Until they start dying...
To say that this is a tense read would be a collosal understatement - I was on the edge of my seat throughout, and finished the book in an evening. There is a truthfulness to the book that feels quite unsettling - the main monsters here are human emotions, rather than the supernatural.
Special credit should be given to how diverse the cast of characters are - the characters are naturally diverse and don't feel forced - and it's a refreshing change from the bunch of white, cisgendered, able bodied straight folks you normally get as the cast in YA Thrillers. What's especially important is that the author utilises characters who just happen to identify as non-binary, or are disabled etc.- they are by far not defined by that characteristic, and are written as real, complex people.
Fascinating, thrilling, and thought-provoking - 'Even if We Break' is my thriller of the fall!
Many thanks to MidasPR for the copy
Alan Noland discovers his father's memoirs and learns the truth about the violent man he despised. In this unsparing family history, Alan distils his father's life in the Dutch East Indies into one furious utterance. He reads about his work as an interpreter during the war with Japan, his life as an assassin, and his ruthless murders of fellow Indonesians. He fled to the Netherlands to escape being executed as a traitor, and there he met Alan's mother. As he reads his father's story, Alan begins to understand how war transformed his Father into the monster he knew.
Author Alfred Birney was born in 1951, and his works span both fiction and non-fiction, often featuring his family's Dutch-Indies history in a central role. For The Interpreter from Java, he has been awared the Libris Literature Prize, the Netherlands' premier literary award, and the Henriette Roland Holst Prize. He lives in the Netherlands.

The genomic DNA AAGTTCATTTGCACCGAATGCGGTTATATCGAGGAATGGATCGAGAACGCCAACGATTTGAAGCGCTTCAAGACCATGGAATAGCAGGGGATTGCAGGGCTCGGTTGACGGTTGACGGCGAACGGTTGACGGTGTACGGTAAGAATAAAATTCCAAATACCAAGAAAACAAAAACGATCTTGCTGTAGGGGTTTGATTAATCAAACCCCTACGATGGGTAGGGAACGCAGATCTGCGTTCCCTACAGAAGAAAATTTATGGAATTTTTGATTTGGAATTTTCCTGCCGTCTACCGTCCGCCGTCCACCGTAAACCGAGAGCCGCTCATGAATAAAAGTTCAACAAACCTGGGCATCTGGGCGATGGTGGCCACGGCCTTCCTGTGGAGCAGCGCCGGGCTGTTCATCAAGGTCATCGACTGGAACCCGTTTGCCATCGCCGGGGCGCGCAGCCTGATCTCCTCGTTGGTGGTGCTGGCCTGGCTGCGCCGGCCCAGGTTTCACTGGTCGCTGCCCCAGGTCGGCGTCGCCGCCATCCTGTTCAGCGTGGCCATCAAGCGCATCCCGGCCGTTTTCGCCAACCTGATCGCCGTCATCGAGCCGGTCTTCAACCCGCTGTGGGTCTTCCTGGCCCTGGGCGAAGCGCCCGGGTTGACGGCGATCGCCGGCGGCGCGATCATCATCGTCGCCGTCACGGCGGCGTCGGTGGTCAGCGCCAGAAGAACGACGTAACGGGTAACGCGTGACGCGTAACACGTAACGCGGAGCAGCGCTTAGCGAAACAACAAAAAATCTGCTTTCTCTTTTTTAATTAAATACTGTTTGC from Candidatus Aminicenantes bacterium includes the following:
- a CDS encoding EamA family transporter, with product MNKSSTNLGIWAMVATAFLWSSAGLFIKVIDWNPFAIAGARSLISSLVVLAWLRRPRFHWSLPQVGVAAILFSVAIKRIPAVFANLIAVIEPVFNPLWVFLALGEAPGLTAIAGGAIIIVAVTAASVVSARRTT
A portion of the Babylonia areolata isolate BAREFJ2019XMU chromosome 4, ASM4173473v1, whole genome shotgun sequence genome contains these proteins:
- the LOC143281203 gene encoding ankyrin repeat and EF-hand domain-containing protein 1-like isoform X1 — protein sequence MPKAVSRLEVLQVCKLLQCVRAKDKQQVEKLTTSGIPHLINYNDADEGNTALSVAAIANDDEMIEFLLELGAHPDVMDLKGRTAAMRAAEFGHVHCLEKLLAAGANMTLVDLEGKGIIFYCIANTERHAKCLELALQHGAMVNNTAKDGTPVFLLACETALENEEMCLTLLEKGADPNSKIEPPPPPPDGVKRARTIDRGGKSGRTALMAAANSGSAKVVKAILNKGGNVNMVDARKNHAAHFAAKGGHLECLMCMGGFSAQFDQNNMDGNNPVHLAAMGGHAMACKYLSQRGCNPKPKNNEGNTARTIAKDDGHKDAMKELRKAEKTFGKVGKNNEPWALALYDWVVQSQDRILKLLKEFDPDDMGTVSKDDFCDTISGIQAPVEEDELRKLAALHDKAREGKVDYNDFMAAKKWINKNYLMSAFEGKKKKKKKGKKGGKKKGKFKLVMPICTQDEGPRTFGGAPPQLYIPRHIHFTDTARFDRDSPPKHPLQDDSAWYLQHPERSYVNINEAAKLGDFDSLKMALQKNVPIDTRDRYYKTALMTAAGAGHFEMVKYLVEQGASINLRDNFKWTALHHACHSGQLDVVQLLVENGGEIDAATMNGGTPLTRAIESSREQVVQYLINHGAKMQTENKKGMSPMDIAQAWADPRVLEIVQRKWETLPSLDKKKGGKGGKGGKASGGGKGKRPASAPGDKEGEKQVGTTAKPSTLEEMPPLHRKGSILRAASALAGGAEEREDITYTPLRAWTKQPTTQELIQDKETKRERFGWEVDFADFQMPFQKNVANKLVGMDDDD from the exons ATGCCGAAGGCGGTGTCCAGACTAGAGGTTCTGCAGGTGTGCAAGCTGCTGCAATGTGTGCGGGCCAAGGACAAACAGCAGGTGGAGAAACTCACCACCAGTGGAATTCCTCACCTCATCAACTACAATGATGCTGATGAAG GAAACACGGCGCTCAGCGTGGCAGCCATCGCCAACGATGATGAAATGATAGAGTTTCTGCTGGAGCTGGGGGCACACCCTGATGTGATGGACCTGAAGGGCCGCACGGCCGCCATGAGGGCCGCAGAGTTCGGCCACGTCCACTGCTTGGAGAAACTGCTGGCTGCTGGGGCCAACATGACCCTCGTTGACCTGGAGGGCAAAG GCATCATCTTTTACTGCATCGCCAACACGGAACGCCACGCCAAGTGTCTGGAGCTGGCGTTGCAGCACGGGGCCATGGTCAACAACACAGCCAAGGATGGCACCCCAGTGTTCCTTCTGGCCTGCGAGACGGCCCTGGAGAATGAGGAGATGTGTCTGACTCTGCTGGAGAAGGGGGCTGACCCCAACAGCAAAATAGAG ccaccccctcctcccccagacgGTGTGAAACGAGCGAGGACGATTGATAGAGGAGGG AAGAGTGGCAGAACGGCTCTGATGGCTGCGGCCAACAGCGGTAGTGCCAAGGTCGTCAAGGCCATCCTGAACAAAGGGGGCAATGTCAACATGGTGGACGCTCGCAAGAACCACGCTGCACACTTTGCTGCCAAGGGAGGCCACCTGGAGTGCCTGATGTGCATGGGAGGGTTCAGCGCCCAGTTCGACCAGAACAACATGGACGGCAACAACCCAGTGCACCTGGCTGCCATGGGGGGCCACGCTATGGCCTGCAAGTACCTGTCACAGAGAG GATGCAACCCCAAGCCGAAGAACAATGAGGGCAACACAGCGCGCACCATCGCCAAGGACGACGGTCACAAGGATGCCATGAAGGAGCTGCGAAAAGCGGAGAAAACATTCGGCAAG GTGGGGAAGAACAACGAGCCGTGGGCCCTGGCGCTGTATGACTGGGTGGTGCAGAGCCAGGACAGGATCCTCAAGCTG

A read that is as personal as it is brutal, The Interpreter from Java is an open and no-holds barred account of the relationship between father and son, and of the lasting damage that the cruelty of war can inflict on not just a man, but on entire generations of his family.
For a book this personal, it's remarkable that Birney chooses to be as balanced as possible, allowing the reader full insight into what made the father the man he became. These sections, set in the WWII during the conflict between the Dutch Indies and the Japanese Army, are hugely educational (I'm shamefully under-educated about this section of WWII), and massively raw and vivid - drawing the reader not just into the words, but into the brutal, bloody and cruel conflict that Alan's father found himself in. Reading the toll these hideous situations take on a man - pushing him to and beyond the verge of sanity and into a man who commits as much cruelty as those he encounters, is a hard read - but ultimately a fulfilling one, and Birney is clearly keen to paint a full picture of the father - warts and all.
The translation by David Doherty is excellent, although I found the style took a little getting used to - it moves around in terms of formats and voices initially, which, whilst initially a little startling, actually worked well overall - this is an immersive read that delivers the reader to uncomfortable truths with an admirable honesty. Highly recommended - many thanks to Amber at MidasPR for the copy.